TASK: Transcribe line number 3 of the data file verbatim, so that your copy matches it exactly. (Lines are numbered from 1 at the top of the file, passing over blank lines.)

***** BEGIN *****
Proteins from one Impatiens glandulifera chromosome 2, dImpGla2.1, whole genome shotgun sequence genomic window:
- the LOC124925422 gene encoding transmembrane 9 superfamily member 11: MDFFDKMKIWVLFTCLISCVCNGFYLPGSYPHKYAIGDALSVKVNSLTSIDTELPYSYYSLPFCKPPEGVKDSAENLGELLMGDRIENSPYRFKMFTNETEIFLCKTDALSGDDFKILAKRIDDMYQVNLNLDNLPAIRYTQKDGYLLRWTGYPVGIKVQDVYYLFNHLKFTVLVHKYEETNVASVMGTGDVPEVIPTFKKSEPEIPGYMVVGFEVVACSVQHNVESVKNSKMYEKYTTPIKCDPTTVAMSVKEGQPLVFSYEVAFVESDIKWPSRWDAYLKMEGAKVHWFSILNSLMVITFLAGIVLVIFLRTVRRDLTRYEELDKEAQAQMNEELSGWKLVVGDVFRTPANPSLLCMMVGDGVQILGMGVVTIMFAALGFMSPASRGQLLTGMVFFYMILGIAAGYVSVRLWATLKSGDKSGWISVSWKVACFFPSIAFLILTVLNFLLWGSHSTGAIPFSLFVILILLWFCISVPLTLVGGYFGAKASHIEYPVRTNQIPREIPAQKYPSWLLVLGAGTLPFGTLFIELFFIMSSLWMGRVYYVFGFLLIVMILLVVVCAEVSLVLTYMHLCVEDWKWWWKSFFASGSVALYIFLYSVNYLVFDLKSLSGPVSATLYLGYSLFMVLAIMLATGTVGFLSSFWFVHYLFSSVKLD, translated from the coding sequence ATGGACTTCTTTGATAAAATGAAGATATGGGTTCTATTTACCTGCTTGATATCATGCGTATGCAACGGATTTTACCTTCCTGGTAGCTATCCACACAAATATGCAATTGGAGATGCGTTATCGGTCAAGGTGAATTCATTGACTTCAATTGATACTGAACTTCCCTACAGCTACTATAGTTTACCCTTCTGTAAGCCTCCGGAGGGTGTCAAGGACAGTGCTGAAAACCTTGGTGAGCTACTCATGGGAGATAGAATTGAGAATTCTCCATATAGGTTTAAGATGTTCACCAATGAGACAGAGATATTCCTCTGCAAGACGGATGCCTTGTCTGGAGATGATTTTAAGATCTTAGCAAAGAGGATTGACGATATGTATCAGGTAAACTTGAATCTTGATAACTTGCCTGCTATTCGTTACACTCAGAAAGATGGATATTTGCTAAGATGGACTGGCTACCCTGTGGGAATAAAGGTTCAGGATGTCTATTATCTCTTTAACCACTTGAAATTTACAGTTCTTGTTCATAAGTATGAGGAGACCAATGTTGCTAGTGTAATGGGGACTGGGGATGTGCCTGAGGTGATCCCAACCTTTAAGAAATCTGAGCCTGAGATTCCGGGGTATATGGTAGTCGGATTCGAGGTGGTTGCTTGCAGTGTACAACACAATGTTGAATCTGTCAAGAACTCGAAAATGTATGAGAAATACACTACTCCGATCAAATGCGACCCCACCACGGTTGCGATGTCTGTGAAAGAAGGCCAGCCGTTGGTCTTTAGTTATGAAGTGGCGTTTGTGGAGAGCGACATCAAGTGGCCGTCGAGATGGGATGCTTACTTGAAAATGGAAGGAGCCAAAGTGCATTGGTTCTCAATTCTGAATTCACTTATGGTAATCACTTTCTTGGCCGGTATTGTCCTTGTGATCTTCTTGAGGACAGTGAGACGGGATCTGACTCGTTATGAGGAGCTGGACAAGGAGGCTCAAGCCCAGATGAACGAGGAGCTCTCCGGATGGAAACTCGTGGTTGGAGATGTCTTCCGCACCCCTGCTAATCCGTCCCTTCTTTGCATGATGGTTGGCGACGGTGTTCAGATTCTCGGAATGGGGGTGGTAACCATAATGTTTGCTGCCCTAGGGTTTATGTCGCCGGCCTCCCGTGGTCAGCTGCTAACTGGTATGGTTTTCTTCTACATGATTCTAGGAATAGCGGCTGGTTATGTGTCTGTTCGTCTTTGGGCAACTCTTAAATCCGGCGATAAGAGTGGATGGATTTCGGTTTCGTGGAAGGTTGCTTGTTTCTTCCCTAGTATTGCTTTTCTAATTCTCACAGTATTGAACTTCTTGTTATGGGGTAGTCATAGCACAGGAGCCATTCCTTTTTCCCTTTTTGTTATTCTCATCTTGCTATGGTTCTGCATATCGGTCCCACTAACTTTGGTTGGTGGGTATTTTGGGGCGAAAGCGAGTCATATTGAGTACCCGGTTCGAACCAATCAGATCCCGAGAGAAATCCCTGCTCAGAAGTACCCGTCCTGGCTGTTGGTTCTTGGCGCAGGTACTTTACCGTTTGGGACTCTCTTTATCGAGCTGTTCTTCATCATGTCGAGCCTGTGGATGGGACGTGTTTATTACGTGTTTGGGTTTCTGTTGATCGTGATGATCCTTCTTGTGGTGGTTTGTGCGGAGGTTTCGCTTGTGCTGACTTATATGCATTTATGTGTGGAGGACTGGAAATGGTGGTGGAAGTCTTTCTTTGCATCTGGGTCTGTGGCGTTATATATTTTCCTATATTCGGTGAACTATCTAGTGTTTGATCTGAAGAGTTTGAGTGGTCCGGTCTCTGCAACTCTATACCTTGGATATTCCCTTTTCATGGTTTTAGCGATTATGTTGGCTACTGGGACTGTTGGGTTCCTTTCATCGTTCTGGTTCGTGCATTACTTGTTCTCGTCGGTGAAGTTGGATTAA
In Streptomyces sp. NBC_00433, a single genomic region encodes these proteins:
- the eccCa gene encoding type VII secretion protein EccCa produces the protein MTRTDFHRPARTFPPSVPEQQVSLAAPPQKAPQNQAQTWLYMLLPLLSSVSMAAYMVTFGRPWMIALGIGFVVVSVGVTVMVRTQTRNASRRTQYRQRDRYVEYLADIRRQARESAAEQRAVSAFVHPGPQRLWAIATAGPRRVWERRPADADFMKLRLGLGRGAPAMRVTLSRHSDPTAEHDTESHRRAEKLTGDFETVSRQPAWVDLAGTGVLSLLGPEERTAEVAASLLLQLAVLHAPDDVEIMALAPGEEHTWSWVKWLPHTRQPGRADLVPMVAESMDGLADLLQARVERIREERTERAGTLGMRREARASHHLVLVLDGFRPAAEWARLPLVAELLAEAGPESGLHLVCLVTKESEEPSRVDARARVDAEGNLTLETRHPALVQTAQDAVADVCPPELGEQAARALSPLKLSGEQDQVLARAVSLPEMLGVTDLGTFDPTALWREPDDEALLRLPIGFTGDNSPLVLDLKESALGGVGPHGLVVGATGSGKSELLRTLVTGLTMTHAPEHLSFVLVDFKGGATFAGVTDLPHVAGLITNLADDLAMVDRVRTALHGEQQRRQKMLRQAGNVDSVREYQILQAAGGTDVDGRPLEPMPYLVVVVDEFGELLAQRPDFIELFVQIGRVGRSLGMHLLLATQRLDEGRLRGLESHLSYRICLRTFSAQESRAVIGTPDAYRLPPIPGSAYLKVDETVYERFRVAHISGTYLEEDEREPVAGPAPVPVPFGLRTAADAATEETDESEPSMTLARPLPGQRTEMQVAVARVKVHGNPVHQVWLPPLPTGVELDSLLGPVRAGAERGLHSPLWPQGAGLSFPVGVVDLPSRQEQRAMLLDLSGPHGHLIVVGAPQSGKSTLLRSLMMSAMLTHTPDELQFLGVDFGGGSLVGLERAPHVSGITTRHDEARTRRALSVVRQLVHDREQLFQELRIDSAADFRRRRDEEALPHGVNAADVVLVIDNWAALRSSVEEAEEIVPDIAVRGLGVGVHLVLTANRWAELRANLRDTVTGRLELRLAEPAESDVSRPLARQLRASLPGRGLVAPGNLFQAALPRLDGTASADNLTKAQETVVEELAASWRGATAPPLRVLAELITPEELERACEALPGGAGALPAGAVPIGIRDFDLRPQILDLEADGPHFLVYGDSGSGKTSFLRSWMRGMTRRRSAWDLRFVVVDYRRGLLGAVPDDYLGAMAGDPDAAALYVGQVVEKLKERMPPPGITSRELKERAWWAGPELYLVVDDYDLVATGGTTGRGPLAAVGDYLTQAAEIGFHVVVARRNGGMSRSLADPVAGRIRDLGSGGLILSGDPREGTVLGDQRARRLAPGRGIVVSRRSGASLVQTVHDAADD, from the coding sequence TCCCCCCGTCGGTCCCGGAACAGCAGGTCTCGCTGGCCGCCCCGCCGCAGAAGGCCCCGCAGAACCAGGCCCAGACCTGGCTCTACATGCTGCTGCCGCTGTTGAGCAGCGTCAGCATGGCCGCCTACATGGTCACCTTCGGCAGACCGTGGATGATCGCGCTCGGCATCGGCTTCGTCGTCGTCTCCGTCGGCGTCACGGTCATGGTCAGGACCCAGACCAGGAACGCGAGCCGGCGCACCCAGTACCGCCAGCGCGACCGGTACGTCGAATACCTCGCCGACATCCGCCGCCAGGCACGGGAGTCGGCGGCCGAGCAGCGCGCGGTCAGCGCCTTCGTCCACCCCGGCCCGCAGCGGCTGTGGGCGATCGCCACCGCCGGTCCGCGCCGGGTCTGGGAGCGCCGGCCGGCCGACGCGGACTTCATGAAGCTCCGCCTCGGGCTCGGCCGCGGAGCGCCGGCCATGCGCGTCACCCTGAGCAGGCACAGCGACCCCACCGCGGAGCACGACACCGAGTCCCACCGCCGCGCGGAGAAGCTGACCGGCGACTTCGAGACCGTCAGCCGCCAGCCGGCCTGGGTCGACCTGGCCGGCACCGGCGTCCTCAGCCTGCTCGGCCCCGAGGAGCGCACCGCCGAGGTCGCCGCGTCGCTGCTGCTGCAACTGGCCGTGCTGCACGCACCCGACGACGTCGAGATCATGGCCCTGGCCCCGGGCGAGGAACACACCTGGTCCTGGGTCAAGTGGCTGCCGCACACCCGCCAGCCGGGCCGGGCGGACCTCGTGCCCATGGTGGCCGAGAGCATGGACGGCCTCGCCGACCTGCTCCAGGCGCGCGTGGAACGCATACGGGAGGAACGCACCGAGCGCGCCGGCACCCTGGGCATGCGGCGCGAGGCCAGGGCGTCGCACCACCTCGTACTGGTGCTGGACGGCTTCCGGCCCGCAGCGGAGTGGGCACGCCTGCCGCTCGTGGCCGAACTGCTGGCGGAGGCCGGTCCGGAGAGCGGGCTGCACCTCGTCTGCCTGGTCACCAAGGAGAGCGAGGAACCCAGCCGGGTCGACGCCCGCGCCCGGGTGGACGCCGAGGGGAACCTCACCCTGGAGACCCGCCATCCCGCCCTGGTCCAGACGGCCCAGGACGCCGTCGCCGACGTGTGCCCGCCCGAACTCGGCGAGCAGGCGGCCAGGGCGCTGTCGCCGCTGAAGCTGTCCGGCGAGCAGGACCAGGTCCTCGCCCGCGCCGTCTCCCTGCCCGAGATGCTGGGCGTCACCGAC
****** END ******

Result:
In Streptomyces sp. NBC_00433, a single genomic region encodes these proteins: